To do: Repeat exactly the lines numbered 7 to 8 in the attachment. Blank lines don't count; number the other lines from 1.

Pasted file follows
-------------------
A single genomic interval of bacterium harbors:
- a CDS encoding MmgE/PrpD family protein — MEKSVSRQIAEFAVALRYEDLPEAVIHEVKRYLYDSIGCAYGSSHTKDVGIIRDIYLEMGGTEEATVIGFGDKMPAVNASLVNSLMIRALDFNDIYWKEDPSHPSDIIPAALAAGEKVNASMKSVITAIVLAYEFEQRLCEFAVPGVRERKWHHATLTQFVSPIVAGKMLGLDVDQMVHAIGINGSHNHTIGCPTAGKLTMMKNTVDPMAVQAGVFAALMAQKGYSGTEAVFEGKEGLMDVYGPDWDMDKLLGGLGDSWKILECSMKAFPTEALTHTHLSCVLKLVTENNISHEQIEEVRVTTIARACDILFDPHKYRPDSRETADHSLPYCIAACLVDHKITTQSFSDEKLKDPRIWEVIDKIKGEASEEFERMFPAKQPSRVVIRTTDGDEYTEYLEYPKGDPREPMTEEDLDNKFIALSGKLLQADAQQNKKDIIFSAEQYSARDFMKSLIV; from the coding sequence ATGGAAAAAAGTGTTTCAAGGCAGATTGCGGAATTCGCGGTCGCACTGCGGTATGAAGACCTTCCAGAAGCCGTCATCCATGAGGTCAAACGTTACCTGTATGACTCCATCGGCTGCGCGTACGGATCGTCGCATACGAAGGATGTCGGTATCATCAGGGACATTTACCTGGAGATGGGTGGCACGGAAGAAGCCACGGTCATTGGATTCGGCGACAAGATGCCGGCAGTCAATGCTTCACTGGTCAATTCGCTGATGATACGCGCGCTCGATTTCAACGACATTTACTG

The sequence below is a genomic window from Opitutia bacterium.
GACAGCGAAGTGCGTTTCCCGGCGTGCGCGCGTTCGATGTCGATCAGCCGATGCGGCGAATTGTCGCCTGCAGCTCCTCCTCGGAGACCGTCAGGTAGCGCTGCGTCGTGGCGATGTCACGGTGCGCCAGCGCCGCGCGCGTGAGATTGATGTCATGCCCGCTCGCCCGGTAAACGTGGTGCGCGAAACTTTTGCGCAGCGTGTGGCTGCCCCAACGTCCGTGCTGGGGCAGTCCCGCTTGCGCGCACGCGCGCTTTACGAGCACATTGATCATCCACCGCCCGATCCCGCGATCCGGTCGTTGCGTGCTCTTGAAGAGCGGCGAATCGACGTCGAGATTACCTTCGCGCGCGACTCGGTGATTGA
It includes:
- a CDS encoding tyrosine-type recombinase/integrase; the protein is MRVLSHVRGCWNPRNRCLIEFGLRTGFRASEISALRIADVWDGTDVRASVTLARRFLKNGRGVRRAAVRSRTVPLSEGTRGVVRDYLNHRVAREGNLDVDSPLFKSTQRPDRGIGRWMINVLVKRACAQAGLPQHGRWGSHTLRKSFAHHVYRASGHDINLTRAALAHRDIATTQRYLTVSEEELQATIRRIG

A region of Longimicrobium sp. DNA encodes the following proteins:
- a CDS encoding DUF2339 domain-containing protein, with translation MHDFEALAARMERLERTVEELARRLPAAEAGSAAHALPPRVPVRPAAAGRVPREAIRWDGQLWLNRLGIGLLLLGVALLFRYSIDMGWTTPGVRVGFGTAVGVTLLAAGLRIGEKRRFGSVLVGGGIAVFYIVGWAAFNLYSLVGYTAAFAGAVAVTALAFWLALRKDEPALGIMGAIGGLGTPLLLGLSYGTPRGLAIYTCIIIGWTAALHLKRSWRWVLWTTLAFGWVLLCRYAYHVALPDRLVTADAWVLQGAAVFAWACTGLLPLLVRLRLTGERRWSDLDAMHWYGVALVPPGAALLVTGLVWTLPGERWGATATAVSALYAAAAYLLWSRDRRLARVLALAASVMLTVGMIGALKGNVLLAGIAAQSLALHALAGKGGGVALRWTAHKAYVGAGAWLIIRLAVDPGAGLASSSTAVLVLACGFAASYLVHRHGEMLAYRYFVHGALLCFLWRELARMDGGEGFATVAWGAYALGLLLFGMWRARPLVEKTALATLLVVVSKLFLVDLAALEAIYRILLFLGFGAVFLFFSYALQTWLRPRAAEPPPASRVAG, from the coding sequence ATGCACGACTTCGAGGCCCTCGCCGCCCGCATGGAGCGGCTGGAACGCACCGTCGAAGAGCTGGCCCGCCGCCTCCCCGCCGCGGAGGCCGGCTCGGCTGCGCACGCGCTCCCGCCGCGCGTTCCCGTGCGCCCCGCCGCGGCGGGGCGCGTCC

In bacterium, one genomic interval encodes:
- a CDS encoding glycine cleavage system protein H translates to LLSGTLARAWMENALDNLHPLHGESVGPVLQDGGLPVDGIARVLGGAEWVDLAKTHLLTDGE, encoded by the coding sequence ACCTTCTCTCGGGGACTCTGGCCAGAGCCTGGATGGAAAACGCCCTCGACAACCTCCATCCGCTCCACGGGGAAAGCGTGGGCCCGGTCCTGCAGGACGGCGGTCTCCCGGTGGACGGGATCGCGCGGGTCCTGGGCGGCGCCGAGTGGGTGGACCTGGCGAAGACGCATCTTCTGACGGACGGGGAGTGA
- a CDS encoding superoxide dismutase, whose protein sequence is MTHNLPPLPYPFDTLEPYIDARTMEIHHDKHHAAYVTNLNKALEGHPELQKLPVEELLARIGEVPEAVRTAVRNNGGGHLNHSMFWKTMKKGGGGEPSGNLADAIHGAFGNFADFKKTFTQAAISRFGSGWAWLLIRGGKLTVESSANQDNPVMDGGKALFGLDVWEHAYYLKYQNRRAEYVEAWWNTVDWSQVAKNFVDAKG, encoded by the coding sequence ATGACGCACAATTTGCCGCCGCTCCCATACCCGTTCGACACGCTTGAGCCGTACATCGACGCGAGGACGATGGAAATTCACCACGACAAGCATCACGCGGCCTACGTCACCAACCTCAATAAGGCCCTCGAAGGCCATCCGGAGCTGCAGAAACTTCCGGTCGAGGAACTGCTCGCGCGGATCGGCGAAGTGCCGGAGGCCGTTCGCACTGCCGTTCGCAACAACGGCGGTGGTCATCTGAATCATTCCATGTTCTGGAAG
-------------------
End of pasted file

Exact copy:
A region of Longimicrobium sp. DNA encodes the following proteins:
- a CDS encoding DUF2339 domain-containing protein, with translation MHDFEALAARMERLERTVEELARRLPAAEAGSAAHALPPRVPVRPAAAGRVPREAIRWDGQLWLNRLGIGLLLLGVALLFRYSIDMGWTTPGVRVGFGTAVGVTLLAAGLRIGEKRRFGSVLVGGGIAVFYIVGWAAFNLYSLVGYTAAFAGAVAVTALAFWLALRKDEPALGIMGAIGGLGTPLLLGLSYGTPRGLAIYTCIIIGWTAALHLKRSWRWVLWTTLAFGWVLLCRYAYHVALPDRLVTADAWVLQGAAVFAWACTGLLPLLVRLRLTGERRWSDLDAMHWYGVALVPPGAALLVTGLVWTLPGERWGATATAVSALYAAAAYLLWSRDRRLARVLALAASVMLTVGMIGALKGNVLLAGIAAQSLALHALAGKGGGVALRWTAHKAYVGAGAWLIIRLAVDPGAGLASSSTAVLVLACGFAASYLVHRHGEMLAYRYFVHGALLCFLWRELARMDGGEGFATVAWGAYALGLLLFGMWRARPLVEKTALATLLVVVSKLFLVDLAALEAIYRILLFLGFGAVFLFFSYALQTWLRPRAAEPPPASRVAG, from the coding sequence ATGCACGACTTCGAGGCCCTCGCCGCCCGCATGGAGCGGCTGGAACGCACCGTCGAAGAGCTGGCCCGCCGCCTCCCCGCCGCGGAGGCCGGCTCGGCTGCGCACGCGCTCCCGCCGCGCGTTCCCGTGCGCCCCGCCGCGGCGGGGCGCGTCC